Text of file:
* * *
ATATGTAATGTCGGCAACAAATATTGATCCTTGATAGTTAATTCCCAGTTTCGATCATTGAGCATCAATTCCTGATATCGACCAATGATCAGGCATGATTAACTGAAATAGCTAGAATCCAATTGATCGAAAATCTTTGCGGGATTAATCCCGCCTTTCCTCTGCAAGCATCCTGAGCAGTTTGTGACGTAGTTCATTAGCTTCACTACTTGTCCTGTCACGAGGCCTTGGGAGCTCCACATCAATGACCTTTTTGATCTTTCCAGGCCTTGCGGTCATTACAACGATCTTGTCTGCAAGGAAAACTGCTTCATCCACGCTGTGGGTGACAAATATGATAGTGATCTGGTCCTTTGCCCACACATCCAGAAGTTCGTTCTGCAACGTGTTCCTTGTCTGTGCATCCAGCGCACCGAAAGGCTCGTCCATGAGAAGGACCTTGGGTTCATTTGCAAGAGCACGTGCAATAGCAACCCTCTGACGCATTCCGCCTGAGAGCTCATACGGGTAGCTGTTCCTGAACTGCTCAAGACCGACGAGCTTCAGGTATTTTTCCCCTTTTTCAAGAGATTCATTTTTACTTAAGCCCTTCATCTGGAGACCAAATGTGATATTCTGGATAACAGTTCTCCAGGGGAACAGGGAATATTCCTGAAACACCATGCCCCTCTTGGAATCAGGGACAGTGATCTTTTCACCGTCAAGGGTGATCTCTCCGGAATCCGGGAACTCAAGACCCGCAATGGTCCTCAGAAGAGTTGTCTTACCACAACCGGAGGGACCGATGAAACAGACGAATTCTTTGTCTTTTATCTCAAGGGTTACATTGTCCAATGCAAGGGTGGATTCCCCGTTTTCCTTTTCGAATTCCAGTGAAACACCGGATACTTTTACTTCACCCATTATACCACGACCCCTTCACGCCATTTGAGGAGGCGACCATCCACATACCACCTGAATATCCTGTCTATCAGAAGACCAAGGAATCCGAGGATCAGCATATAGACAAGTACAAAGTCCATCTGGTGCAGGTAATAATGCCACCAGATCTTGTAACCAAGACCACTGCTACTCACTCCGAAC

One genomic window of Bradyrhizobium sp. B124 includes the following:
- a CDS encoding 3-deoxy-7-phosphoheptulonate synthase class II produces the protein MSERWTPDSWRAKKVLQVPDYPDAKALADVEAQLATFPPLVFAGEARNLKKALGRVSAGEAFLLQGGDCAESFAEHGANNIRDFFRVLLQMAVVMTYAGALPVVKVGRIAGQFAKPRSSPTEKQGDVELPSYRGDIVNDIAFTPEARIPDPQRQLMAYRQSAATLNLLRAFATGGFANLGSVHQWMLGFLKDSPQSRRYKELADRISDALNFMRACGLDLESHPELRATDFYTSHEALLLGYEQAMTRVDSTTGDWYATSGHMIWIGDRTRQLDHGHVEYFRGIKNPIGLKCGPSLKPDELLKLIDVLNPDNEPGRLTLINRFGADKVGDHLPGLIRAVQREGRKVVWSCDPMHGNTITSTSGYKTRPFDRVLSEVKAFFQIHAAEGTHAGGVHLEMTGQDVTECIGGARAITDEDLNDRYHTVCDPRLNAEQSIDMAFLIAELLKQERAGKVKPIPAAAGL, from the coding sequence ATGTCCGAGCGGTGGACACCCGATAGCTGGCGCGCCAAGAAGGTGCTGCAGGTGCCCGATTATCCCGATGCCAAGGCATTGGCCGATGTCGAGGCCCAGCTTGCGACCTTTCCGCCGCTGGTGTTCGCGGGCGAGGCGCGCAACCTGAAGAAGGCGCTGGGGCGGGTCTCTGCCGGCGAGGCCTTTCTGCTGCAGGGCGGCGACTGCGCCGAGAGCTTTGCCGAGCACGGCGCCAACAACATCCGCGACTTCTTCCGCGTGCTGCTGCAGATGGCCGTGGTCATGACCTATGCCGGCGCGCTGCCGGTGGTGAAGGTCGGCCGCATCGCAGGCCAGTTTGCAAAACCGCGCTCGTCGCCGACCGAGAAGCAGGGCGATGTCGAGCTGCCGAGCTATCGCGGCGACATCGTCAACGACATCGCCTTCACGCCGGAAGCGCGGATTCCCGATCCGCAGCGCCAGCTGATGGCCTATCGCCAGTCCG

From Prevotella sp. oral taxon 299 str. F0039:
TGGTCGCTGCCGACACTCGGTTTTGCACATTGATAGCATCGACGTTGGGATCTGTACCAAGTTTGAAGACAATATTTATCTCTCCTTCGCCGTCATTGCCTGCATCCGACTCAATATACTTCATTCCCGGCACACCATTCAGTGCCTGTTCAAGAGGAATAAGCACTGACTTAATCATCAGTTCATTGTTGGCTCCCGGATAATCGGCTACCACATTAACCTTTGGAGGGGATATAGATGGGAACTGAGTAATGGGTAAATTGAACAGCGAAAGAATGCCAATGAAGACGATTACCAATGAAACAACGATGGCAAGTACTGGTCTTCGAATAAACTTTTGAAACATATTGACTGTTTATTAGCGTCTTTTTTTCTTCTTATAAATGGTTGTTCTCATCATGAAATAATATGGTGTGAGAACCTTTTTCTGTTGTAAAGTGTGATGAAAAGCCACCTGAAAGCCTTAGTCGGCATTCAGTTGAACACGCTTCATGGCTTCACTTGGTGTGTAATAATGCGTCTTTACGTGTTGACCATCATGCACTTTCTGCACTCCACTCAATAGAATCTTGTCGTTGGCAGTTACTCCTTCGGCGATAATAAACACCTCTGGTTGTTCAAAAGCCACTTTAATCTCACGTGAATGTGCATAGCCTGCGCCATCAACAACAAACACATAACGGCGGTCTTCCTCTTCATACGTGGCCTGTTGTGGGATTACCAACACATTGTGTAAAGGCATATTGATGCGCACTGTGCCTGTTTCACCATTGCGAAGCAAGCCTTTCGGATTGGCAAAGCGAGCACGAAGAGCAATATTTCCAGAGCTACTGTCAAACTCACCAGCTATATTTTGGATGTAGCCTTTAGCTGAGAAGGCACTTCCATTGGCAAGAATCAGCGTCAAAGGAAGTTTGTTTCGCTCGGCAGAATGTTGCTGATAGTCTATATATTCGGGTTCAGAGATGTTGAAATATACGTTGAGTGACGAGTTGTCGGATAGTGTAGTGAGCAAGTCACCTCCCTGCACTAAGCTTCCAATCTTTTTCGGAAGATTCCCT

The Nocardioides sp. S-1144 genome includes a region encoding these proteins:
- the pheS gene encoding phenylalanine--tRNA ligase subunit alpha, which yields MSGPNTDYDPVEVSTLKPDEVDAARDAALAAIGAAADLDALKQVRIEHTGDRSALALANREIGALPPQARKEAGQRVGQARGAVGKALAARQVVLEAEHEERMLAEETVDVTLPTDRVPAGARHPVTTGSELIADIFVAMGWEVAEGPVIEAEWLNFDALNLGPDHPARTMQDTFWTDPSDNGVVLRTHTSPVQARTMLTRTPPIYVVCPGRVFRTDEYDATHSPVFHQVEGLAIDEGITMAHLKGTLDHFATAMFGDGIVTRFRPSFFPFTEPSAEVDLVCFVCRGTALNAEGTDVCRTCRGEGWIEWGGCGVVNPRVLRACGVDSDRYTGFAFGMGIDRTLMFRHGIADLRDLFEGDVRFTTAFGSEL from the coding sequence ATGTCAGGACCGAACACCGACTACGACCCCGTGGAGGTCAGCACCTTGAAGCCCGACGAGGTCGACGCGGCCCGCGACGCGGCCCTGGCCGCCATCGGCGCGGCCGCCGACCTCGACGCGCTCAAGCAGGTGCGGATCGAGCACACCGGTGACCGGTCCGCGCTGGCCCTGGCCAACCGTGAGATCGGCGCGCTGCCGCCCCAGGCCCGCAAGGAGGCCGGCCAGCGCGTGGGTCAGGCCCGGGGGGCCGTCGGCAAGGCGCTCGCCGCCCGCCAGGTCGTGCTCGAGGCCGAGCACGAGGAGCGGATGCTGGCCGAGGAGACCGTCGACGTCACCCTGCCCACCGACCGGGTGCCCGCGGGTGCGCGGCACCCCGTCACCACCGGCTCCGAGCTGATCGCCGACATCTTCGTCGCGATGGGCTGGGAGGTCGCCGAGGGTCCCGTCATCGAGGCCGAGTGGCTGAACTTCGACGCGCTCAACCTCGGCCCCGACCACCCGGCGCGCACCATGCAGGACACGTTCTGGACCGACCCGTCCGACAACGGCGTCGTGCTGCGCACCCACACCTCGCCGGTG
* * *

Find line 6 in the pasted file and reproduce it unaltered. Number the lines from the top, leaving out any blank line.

The Nocardioides sp. S-1144 genome includes a region encoding these proteins: